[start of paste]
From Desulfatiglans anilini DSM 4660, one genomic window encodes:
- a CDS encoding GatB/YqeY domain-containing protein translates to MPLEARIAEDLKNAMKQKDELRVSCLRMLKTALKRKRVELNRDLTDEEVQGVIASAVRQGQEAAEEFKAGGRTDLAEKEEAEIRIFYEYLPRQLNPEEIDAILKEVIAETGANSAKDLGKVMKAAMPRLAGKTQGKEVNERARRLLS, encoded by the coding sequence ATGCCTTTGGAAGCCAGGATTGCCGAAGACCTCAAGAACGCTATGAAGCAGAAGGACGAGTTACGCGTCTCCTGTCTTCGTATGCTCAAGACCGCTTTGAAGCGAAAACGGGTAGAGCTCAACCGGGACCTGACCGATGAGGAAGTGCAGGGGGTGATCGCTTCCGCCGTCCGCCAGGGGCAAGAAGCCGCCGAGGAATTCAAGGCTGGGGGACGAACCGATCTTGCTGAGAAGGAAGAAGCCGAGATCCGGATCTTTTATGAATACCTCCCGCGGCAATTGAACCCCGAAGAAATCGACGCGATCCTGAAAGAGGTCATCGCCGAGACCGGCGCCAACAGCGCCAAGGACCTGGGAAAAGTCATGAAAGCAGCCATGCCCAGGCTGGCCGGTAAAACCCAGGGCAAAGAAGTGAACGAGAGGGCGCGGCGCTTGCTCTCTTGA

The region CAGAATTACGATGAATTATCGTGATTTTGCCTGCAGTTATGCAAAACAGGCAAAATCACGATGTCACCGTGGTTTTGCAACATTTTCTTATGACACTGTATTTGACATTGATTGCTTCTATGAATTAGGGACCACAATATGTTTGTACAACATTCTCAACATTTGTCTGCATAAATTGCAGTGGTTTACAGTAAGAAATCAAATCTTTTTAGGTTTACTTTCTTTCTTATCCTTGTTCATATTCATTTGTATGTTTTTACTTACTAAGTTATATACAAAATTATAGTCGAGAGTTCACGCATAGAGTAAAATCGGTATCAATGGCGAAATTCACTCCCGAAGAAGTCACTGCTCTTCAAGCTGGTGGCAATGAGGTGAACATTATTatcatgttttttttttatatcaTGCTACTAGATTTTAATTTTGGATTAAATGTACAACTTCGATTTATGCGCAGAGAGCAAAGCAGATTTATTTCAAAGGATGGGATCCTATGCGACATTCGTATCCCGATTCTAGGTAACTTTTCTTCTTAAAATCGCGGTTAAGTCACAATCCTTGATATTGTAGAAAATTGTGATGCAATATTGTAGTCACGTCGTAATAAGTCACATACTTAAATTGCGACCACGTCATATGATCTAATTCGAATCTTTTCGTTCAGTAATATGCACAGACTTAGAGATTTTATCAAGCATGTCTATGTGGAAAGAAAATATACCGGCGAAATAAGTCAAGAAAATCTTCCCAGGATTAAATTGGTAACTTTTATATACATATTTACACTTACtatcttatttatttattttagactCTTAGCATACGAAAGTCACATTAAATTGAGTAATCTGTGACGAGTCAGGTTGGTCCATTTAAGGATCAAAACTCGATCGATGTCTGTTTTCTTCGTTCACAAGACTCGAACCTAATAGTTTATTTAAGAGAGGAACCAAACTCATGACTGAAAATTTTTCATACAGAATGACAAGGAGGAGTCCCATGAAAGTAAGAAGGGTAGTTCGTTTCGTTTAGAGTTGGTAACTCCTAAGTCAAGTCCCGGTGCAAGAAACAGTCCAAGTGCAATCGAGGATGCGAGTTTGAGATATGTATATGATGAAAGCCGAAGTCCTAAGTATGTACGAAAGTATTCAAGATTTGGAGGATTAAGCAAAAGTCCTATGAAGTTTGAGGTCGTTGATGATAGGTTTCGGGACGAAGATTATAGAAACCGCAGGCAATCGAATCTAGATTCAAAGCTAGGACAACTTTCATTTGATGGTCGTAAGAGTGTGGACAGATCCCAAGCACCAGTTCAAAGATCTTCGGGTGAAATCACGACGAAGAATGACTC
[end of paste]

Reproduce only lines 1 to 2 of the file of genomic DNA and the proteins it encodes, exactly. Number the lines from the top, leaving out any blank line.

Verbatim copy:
From Desulfatiglans anilini DSM 4660, one genomic window encodes:
- a CDS encoding GatB/YqeY domain-containing protein translates to MPLEARIAEDLKNAMKQKDELRVSCLRMLKTALKRKRVELNRDLTDEEVQGVIASAVRQGQEAAEEFKAGGRTDLAEKEEAEIRIFYEYLPRQLNPEEIDAILKEVIAETGANSAKDLGKVMKAAMPRLAGKTQGKEVNERARRLLS, encoded by the coding sequence ATGCCTTTGGAAGCCAGGATTGCCGAAGACCTCAAGAACGCTATGAAGCAGAAGGACGAGTTACGCGTCTCCTGTCTTCGTATGCTCAAGACCGCTTTGAAGCGAAAACGGGTAGAGCTCAACCGGGACCTGACCGATGAGGAAGTGCAGGGGGTGATCGCTTCCGCCGTCCGCCAGGGGCAAGAAGCCGCCGAGGAATTCAAGGCTGGGGGACGAACCGATCTTGCTGAGAAGGAAGAAGCCGAGATCCGGATCTTTTATGAATACCTCCCGCGGCAATTGAACCCCGAAGAAATCGACGCGATCCTGAAAGAGGTCATCGCCGAGACCGGCGCCAACAGCGCCAAGGACCTGGGAAAAGTCATGAAAGCAGCCATGCCCAGGCTGGCCGGTAAAACCCAGGGCAAAGAAGTGAACGAGAGGGCGCGGCGCTTGCTCTCTTGA